Transit

Public transit provides a critical service in our community

Not everyone has the financial freedom, capability, or desire to own a personal vehicle. With costs of vehicles skyrocketing, many citizens are looking for alternatives to get where they need to go. Transit is especially important for youth, students, seniors, women, new residents, and those living in poverty – all members of our community that we should be making an extra effort to support.

Transit cuts across issues

Transit helps to improve our economy, our health, and our environment. Transit provides an important avenue for citizens to make social connections, when they might otherwise be isolated and alone. Transit improves job access for workers, and availability of employees for businesses. Transit is essential for many students who rely on the system to get to class and run their daily errands. Many parents rely on transit to bring their children to daycare and recreation centers. Transit is especially important for the mobility of our aging community members as it provides options that allow seniors to remain in their homes for as long as possible. In the long run, transit plays an important part in building urban density and reduces pressures for sprawl developments.

Transit in Prince George is significant

Prince George Transit system provided 2 million rides in 2012/13. Compared to similar communities, Prince George has some of the highest ridership per hour, but the smallest amount of overall transit service. Service levels have increased by 40% between 1998/99 and 2012/13 while ridership has increased 263% over the same period. Contrary to popular belief, the Prince George transit system is cost-effective, with an average cost of $3.25 per ride, well below the provincial average of $4.26.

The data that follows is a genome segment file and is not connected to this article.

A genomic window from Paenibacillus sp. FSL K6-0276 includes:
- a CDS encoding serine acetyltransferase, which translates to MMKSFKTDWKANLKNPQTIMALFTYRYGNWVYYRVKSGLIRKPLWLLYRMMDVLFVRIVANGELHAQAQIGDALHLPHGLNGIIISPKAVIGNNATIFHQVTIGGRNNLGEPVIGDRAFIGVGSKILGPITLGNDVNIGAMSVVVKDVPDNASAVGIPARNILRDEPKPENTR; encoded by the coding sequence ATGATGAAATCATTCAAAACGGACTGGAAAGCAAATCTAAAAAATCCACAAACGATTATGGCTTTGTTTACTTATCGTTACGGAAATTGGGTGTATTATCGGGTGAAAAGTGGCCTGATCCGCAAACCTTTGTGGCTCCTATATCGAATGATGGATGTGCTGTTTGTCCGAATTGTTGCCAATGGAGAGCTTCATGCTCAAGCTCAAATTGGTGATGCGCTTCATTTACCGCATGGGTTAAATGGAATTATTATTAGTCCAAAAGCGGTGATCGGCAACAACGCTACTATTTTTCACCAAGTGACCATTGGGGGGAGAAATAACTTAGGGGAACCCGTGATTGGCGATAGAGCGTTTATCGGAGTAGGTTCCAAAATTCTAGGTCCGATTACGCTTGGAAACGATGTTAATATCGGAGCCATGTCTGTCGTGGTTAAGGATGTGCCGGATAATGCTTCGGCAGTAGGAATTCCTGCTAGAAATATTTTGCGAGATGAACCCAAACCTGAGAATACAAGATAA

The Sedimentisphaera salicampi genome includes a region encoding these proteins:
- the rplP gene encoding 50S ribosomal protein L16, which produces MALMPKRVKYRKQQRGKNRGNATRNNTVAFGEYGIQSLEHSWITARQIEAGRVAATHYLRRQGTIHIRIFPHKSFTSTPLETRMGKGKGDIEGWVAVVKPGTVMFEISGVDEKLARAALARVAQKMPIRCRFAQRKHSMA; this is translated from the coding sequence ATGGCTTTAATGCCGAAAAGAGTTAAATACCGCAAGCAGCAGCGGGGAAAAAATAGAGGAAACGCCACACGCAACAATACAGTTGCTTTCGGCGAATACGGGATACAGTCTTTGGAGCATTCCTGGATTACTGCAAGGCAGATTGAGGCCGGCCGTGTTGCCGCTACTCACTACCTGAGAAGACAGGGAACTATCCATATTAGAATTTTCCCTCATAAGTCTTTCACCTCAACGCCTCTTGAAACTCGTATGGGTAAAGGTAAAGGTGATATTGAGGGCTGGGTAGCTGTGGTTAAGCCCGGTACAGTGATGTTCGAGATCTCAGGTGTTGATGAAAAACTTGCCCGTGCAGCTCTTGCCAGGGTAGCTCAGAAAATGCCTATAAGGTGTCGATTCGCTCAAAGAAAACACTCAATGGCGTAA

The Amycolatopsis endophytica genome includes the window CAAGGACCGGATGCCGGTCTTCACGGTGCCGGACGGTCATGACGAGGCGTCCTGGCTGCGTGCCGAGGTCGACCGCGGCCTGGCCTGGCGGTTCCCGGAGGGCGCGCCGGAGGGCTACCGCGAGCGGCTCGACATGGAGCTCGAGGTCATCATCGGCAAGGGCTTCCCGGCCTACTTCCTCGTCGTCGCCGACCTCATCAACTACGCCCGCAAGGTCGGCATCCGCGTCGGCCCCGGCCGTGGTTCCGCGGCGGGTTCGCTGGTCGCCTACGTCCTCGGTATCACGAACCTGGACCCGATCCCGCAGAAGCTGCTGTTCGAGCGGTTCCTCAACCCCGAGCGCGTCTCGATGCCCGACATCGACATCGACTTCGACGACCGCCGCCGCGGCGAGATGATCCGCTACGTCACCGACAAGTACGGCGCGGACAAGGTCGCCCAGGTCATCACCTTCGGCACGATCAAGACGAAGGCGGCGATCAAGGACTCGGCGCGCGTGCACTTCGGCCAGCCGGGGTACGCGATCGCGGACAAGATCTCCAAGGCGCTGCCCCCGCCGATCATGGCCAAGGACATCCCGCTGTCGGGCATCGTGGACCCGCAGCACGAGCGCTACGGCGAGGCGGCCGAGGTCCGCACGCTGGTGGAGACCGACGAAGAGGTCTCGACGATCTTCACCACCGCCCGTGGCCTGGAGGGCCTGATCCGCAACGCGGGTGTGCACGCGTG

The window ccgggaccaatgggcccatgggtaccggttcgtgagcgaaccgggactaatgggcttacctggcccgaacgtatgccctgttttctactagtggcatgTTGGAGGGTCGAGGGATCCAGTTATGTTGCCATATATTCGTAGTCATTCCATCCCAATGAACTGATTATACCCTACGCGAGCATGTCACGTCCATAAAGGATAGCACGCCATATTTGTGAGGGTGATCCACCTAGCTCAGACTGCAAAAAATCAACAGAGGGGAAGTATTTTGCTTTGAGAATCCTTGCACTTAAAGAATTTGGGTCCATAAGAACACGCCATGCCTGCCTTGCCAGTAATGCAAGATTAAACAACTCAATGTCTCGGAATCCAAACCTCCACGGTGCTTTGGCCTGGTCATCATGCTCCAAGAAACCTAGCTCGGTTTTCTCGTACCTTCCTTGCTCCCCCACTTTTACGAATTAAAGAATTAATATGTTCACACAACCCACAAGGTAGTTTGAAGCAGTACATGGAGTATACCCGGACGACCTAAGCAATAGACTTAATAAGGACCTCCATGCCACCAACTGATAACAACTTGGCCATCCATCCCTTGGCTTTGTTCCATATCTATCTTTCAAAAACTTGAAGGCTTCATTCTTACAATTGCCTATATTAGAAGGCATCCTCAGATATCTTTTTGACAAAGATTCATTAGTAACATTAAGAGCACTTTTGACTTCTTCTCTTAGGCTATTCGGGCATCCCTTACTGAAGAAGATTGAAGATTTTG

Small changes could make a big impact

In recent years, the introduction of the U-Pass to UNBC and CNC students has facilitated a significant increase in transit service to student populations, but service to our working population still lags behind. Most routes only run on an hourly basis, and meander through the city, often making ride times excruciatingly long. As a City Councillor, I will push forward the recommendations in the Transit Futures Plan to increase the service to families and working populations in the city. I believe that small, targeted investments in the systems could lead to a significant increase in ridership.

Don’t just take my word for it. Check out what these people had to say about the Prince George Transit system

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